NEGATIVE CREDIT REPORTS & CREDIT SCORES
Inaccuracies in credit reporting affect millions of Canadians each year. Statistics Canada released a study finding that 20% of consumers have errors on their credit reports. The impact from these errors caused consumers to pay higher interest rates for things like car loans or insurance.
AN ONTARIO COURT HAS GIVEN A STRONG INCENTIVE FOR BANKS AND CREDIT REPORTING AGENCIES TO ACT FASTER AND MORE EFFICIENTLY WHEN A CONSUMER BRINGS ATTENTION TO AN ERROR IN HIS CREDIT REPORT.
In January 1994, Robert Neil Clark applied for a personal loan with the Royal Bank of Canada. He learned that he had an R-9 credit rating, dated 1993, due to unpaid retail debt he allegedly owed to the Bank of Nova Scotia. (R-9 and I-9 are the worst possible ratings in a credit report.)
Clark then contacted Equifax Canada Inc., a national credit reporting agency that reports information provided to it by its members. He was assured of an investigation and correction in case of an error.
From 1994 to 2000, he had difficulties obtaining credit. In the course of eventually receiving all the loan approvals, various banks often told him of the R-9 entry on his report.
He also reported repeated communications with both Scotiabank and Equifax over this matter. Finally, in 2000, Equifax confirmed that the delinquent loan was not against Clark, but another person with a similar first and last name but a different middle name.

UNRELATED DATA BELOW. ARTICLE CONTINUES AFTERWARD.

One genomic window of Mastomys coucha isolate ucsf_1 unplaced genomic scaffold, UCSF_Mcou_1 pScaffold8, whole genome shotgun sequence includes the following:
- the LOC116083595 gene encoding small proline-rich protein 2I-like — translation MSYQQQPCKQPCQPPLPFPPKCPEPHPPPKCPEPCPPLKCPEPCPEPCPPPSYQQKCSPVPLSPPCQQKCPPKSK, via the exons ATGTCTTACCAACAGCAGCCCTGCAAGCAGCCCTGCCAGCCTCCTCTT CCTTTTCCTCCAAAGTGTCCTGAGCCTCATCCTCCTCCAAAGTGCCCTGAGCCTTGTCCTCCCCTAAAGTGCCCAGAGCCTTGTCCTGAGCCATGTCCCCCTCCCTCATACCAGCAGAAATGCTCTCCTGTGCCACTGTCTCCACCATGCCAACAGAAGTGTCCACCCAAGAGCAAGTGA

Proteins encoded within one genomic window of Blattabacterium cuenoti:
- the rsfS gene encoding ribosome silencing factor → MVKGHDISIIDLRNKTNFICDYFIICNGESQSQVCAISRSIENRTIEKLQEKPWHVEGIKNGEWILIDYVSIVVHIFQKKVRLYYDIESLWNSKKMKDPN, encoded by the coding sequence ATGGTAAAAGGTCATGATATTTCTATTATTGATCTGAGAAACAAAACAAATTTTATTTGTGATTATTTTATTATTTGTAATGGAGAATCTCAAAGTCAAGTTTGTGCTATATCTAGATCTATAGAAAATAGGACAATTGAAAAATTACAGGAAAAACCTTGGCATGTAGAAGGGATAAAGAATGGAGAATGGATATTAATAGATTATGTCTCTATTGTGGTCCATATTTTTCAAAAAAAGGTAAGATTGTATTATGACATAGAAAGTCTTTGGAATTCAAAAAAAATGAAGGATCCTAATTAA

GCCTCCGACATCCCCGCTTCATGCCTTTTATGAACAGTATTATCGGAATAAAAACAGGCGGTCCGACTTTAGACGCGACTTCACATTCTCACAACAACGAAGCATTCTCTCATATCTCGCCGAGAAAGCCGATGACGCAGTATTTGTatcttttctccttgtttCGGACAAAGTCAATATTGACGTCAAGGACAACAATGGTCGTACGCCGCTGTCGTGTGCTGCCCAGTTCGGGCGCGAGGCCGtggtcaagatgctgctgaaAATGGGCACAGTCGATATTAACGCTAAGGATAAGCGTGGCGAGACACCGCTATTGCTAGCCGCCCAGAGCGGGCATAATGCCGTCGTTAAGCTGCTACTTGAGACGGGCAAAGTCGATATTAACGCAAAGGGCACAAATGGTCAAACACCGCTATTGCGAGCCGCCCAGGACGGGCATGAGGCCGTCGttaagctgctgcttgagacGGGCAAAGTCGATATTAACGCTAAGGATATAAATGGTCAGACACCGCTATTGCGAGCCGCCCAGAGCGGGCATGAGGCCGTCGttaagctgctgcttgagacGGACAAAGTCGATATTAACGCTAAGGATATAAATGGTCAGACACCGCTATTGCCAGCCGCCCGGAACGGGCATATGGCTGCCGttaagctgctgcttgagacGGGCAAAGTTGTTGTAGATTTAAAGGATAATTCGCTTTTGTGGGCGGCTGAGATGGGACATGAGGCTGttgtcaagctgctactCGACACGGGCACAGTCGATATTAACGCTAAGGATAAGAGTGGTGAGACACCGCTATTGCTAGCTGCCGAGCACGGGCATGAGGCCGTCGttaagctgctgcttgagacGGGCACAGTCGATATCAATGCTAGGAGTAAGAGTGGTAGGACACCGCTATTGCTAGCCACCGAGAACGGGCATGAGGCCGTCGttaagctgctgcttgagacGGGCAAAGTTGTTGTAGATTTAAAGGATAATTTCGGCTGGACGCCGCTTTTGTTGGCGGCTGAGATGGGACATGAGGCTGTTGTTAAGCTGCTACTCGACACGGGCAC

Clark sued Scotiabank, which reported the R-9 rating in the first place, and Equifax, on the grounds that the continuing misrepresentation of his credit had affected his life and that he had suffered serious depression as a result. He argued that the Scotiabank and Equifax were negligent in their duties and were liable for his psychological problems.
In June, Justice Gerald F. Day of the Ontario Superior Court ruled in favour of Clark. Quoting an earlier Ontario court decision, he wrote that if credit-reporting agencies are negligent in gathering and reporting information, and if their report is inaccurate, their actions could cause creditors to either deny credit or charge more than usual.
Scotiabank admitted its failure, and although Equifax could not be blamed for supplying information provided by the bank, it could be faulted for not responding to the plaintiff’s repeated requests for clarification over several years.
Clark claimed damages for distress and loss of financial reputation as a result of the actions of Scotiabank and Equifax, but was unable to prove actual monetary loss. Instead, the judge awarded him $5,000 against each defendant for intrusion on the financial integrity he is entitled to enjoy.
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Kevin Hodge is a Mississauga Paralegal at Kevin Hodge Professional Corporation www.kevnhodgepc.com